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Allen “Prisoner” Firstenberg
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This kinda sums it up.
Sounds like England wants to go, but Scotland and [Northern] Ireland want to stay. Wales will stick with England.
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Iron mixed with Clay?
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Dan Rather had a very insightful and necessary post on that other social media network about Trump. There are few journalists of his caliber left, and I hope those few will listen to this.

~~~~~~

I felt a shudder down my spine yesterday watching Donald Trump's fusilade against the press. This is not a moment to be trifled with. It wasn't his first tirade and it won't be his last.

I was reminded of my college journalism professor, the late Hugh Cunningham, who would exhort his young charges in a thundering voice to "never let them scare you." It was his most important lesson. One of Edward R. Murrow's favorite words was "steady." That also bears repeating today.

This is a dirty, nasty election. And it is only going to get worse. The reporters in the trenches need no lecture from me. They are walking through daily minefields, bracing themselves against winds of discontent whose effects no one can predict.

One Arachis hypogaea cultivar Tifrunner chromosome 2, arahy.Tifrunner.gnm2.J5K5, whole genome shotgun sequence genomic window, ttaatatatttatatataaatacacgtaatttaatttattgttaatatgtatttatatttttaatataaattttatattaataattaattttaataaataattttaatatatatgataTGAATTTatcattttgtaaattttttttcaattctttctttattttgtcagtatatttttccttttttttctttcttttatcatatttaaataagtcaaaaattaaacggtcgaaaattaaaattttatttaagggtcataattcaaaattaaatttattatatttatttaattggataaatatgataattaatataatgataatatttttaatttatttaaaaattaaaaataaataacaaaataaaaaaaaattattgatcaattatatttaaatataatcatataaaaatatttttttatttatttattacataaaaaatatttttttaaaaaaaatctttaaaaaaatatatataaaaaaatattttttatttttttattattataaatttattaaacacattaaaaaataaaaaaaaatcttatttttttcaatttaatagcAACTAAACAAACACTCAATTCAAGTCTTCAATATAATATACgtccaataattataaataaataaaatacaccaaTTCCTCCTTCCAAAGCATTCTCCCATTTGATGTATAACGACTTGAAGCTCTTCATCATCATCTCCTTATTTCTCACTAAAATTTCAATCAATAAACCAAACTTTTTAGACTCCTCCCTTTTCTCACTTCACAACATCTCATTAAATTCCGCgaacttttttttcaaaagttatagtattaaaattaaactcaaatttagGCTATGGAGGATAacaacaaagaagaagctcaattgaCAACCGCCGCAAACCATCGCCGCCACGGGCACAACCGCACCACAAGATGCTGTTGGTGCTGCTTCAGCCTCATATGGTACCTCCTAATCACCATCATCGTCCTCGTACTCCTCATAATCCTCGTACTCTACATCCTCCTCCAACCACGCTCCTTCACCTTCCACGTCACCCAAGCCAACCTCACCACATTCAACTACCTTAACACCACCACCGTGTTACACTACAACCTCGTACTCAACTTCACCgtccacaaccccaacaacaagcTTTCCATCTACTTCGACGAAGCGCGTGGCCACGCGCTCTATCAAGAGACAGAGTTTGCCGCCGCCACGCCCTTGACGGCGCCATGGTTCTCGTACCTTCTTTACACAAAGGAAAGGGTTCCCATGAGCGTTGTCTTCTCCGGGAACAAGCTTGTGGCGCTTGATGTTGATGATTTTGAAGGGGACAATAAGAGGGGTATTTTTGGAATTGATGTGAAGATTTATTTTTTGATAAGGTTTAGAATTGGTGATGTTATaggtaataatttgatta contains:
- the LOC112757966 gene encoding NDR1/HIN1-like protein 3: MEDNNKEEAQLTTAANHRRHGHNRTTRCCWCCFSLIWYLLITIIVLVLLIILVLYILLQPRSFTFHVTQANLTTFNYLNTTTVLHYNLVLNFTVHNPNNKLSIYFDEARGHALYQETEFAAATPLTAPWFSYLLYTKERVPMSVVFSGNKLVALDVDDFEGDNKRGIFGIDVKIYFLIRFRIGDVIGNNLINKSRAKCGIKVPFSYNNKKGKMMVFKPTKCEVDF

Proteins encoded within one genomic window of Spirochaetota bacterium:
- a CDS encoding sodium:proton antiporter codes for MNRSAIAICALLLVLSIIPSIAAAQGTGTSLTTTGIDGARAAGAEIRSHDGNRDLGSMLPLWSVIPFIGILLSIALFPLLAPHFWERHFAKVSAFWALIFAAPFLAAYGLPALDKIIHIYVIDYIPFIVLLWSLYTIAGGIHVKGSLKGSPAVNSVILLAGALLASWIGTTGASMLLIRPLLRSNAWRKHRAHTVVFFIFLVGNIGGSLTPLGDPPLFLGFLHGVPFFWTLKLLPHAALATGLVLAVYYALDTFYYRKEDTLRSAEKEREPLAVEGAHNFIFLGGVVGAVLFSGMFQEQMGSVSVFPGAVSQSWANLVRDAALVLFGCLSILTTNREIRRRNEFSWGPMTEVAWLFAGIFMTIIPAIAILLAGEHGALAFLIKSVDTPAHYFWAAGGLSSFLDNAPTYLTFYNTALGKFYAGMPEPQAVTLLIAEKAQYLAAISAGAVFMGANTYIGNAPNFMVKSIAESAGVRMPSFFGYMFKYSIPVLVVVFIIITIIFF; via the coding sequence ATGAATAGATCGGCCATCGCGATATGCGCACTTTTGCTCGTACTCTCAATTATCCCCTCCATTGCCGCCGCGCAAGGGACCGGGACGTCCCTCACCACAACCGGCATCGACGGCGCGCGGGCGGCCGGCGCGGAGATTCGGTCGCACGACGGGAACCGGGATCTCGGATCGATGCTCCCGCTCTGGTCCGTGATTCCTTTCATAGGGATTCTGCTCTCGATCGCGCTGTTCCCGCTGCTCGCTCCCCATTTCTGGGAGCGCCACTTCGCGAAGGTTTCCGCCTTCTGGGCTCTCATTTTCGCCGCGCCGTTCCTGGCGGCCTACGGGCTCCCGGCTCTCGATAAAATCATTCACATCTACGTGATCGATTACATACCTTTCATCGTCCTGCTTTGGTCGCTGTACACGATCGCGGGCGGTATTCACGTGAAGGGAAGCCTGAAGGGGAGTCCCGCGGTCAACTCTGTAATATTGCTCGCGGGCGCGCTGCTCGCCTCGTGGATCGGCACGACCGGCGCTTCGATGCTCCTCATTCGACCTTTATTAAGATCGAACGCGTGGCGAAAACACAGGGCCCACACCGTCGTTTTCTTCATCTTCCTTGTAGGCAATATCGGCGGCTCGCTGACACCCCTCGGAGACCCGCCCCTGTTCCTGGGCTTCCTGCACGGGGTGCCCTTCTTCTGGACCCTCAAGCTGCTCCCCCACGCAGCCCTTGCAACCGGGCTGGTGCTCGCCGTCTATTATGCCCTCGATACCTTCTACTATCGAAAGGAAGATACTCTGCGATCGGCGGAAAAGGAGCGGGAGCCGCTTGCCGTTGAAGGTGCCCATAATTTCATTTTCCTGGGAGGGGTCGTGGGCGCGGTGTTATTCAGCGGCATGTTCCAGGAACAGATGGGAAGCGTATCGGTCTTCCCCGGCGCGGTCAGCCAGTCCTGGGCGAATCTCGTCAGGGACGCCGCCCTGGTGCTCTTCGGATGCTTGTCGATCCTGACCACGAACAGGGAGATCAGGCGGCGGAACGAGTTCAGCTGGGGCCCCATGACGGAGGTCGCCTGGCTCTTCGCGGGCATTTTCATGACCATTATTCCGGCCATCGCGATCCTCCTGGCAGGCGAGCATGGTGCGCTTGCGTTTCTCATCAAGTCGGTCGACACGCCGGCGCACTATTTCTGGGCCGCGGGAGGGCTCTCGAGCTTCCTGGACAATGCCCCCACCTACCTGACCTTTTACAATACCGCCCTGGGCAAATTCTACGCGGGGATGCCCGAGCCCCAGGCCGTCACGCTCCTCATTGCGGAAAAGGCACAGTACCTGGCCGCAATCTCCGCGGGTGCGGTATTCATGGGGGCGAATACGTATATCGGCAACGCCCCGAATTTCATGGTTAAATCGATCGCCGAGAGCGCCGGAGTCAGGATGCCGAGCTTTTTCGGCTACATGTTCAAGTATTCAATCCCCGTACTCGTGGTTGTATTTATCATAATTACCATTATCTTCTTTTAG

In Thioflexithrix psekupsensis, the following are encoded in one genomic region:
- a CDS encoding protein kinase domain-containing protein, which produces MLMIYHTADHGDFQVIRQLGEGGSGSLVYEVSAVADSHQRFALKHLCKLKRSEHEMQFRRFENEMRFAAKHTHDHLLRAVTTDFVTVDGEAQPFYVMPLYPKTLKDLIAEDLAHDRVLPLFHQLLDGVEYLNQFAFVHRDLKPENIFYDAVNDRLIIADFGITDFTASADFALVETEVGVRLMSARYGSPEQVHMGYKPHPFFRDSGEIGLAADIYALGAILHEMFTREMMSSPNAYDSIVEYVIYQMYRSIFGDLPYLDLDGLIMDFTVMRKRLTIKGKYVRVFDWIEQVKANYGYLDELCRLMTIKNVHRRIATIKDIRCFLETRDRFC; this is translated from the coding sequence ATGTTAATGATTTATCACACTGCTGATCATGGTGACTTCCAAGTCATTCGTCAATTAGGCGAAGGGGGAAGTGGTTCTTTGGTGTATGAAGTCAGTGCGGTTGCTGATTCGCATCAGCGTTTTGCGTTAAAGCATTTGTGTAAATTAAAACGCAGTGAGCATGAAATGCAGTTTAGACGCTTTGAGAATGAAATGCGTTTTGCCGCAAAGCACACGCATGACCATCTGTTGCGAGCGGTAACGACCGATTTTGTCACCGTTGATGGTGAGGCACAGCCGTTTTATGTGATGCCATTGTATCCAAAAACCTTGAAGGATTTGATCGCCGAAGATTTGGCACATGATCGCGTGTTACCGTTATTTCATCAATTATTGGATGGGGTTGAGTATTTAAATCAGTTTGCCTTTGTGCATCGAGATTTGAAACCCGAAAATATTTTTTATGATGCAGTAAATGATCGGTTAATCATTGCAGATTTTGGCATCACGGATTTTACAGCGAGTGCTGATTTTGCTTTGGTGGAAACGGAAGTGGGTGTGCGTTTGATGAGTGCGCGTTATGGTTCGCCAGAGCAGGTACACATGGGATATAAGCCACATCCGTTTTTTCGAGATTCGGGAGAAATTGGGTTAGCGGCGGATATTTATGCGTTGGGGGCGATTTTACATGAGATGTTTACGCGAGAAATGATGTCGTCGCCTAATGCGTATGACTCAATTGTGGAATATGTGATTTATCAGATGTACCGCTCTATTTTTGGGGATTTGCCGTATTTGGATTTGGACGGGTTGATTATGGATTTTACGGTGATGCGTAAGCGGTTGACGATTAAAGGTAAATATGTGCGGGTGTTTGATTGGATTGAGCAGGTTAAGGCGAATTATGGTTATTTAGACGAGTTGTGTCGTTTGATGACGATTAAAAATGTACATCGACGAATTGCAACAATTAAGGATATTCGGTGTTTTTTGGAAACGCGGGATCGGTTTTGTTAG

I know what it is like to sit in those seats and feel the scorn and even wrath of politicians of all political persuasions. Attacking the press for unfair coverage has long been a bipartisan pursuit. Sometimes it works. I am happy to say that more often it doesn't. But Trump's brand of vituperation is particularly personal and vicious. It carries with it the drumbeats of threatening violence. It cannot be left unanswered.

This is not about politics or policy. It's about protecting our most cherished principles. The relationship between the press and the powerful they cover is by its very definition confrontational. That is how the Founding Fathers envisioned it, with noble clauses of protection enshrined in our Constitution.

Good journalism--the kind that matters--requires reporters who won't back up, back down, back away or turn around when faced with efforts to intimidate them. It also requires owners and other bosses with guts, who stand by and for their reporters when the heat is on.

I still believe the pen is mightier than the sword. And in these conflicted and troubled times, we should reward the bravery of the men and women not afraid to ask the hard questions of everyone in power. Our nation's future depends on it.

~Dan Rather



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Scott A. Lavender's profile photoAllen “Prisoner” Firstenberg's profile photo
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What bugs me is that when they do do their jobs, like airing or challenging Trump's stupid stuff... he outright threatens them with violence.